I tried to keep it polite, but I actually laughed at his 5k investment. No actual product, no actual service, no capital to bring to the table, no coaching or mentoring, just pyramid schemes all the way down.

I told the guy I wasn't interested, then he tried to pretend that I had greatly inconvenienced him somehow. When I left, he actually looked pissed.

Now, I let my kids play with the books, because I don't care if they get trashed. At least I got that out of it.

Sounds like he was following the same script as the guy Late Bloomer met. Good job recognizing bullshit when you see it.
bravo mate he (mr. kiyosaki) fooled me for a long time until i noticed the books i bought were full of promises at the start but nothing workable at the end.
 

Kak

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I just can't wrap my head around the way an MLM person looks at their business and sees no way around it.

I'm going to start a lawn service MLM. You can have the name KAK lawn service... We will send you marketing materials and equipment. For that you will pay me $10000 (for 5k worth of equipment) don't worry we take credit cards. To get started, go around selling the services, then do all the work and send me 30%. If you get others to sign up you get 10 percent of their work too! (Thats how this really grows)
 
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Late Bloomer

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Seems like a poor recruiting strategy to me... how many people go to bookstores these days?
Not many. But those who do, show that they get out of the house to take action, and they are willing to learn an idea from someone else. If they're in the business section, they are open to at least find entertainment in a business idea or business story. They are book readers, so they don't have to get sold on the idea that a great business idea worth action could be in found in a book.

Chatting up someone who's doing something along the same lines? That actually does make sense.

The best musical collaborator I ever had, came over to introduce himself at a music store where we were both customers, noodling around to check out gear and sounds. We enjoyed playing together in two bands, until we both had to relocate for work, to opposite ends of the country.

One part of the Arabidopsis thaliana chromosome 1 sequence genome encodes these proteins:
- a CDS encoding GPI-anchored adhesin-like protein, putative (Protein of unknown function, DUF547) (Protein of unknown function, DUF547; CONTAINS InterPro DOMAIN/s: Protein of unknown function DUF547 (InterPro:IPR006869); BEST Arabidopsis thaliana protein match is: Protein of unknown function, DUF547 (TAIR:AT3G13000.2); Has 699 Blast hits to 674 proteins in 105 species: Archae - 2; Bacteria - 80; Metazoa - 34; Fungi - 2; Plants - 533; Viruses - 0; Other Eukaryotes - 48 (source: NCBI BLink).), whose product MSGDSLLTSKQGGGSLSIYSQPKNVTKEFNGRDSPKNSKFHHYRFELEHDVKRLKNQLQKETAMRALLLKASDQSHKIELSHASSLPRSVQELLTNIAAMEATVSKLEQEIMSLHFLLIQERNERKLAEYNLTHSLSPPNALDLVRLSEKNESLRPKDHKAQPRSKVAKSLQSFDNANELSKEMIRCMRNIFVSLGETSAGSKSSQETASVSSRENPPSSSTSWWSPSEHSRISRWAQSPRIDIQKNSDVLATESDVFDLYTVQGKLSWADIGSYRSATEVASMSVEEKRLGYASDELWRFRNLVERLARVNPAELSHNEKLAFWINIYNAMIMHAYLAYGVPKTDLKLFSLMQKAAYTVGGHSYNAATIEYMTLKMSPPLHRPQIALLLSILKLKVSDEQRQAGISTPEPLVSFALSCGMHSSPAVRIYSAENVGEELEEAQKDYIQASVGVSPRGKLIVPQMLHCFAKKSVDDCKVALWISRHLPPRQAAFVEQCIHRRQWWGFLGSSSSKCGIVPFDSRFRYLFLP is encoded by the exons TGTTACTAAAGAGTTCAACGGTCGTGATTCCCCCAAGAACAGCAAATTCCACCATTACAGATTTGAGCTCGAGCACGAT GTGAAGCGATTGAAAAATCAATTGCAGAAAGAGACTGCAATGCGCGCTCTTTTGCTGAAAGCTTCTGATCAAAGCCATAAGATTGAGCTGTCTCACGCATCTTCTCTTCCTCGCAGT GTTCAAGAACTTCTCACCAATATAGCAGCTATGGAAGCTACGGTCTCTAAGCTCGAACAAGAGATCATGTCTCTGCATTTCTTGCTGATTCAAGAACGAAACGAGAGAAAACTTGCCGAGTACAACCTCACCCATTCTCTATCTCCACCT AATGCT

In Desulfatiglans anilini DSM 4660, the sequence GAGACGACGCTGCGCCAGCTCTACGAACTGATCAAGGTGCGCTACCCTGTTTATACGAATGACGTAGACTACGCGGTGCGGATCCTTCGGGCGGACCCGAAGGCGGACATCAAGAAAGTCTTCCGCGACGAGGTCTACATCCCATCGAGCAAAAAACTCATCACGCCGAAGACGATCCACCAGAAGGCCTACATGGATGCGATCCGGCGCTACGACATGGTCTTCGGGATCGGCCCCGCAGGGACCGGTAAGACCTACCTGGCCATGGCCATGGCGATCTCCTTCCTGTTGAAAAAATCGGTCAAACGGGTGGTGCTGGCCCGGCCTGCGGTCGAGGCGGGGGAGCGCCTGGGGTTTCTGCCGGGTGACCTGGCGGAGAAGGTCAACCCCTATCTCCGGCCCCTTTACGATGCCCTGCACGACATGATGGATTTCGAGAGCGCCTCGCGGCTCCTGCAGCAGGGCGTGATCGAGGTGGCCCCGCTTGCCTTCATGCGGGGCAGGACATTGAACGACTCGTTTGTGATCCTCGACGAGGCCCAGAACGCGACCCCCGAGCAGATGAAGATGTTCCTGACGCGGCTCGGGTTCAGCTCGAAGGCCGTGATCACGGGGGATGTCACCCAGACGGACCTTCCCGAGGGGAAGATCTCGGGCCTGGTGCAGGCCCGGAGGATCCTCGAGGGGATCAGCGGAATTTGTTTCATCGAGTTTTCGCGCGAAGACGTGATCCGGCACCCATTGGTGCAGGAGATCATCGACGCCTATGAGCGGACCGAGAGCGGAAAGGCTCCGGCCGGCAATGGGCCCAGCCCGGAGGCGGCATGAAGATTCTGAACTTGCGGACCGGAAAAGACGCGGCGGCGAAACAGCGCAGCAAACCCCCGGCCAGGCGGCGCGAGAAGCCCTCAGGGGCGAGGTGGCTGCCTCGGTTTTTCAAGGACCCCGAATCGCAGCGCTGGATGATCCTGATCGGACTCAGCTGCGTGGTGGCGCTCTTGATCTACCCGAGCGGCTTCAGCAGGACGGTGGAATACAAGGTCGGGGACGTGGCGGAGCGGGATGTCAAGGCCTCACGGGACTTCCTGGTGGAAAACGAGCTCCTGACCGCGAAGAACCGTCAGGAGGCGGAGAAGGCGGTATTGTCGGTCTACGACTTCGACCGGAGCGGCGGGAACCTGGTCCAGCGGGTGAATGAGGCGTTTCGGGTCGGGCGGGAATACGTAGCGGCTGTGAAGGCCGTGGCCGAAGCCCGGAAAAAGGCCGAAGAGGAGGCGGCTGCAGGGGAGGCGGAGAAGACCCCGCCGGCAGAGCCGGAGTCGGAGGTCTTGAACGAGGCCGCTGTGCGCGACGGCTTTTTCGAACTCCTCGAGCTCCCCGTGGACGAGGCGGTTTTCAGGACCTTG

If the guy from McDonald's yesterday actually was doing something in business or in computer graphics, not just MLM, I'd have been happy to have had a real conversation with him. Unfortunately, he wasn't there for a conversation. Only for a scripted hard sell.
 
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Late Bloomer

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We will send you marketing materials. For that you will pay me $600 to get started
I need supplies as well. I hope you can you deliver fertilizer to my home, by the truckload? Pretty please?
 

Bryce R

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This is 100% an Amway/WWDB pitch that's part of what they call "The Process."

I used to do this and teach it (I hate admitting it, but a few years ago I was an Ambot/WWDB Cultist). This is Step 1 in their playbook of how to do a "Meet and Greet or QI". Depending on the group, this nonsense lasts 3 to upwards of 7 meetings before you deemed eligible to "receive mentorship/or partnership."

I try to chime in now and enlighten the "prospect" if I'm ever in earshot of one of these meetings at a coffee shop to insert some truth and common sense into the discussion because emotions have shut off the brain of the prospect, disabling any chance of critical thinking and questioning.
I was sitting by myself, sipping a soda at McDonald's, typing up some notes and emails on the laptop.

A guy, maybe 40-something, came by to chat. He asked how I like the Mac. He started with the Mac long ago and did graphics on it. Oh, I asked, are you are a Photoshop guy? No, he said, he works with someone who has 30,000 pictures in the Cloud. I said that sounds like a lot of prolific photography or design or whatever it is he does.

He asked a little more about my use of the Mac and I mentioned I'm working to create a web design company. He asked how much money I expected from that. I blandly said if I can get to a few thousand dollars within a few months then I wouldn't need a day job, right?

He said he works with some other people who are entrepreneurial. I asked what type of product and service and he waffled a bit. I asked him if it was MLM. He said it was. I said I knew MLM wasn't for me because I want to be able to design my own product and service, be in control of my own marketing and selling, control my own contracts and pricing, control my own management and outsourcing, choose my own team, and with MLM that's all taken out of my hands. He said "we do things differently" but didn't explain and I didn't ask.

After a few minutes he wanted to chat again about nostalgia for the early days of graphics on the Mac and I said I had to catch up on my own writing. "Nice to meet you" he said, even though neither of us had provided our names.

After a while he had his scheduled meeting with someone who was scheduled to meet with him for potential recruiting. They were two tables away in an empty dining room so I heard clearly without any attempt to eavesdrop. Actually I'd have preferred to have not had to overhear them.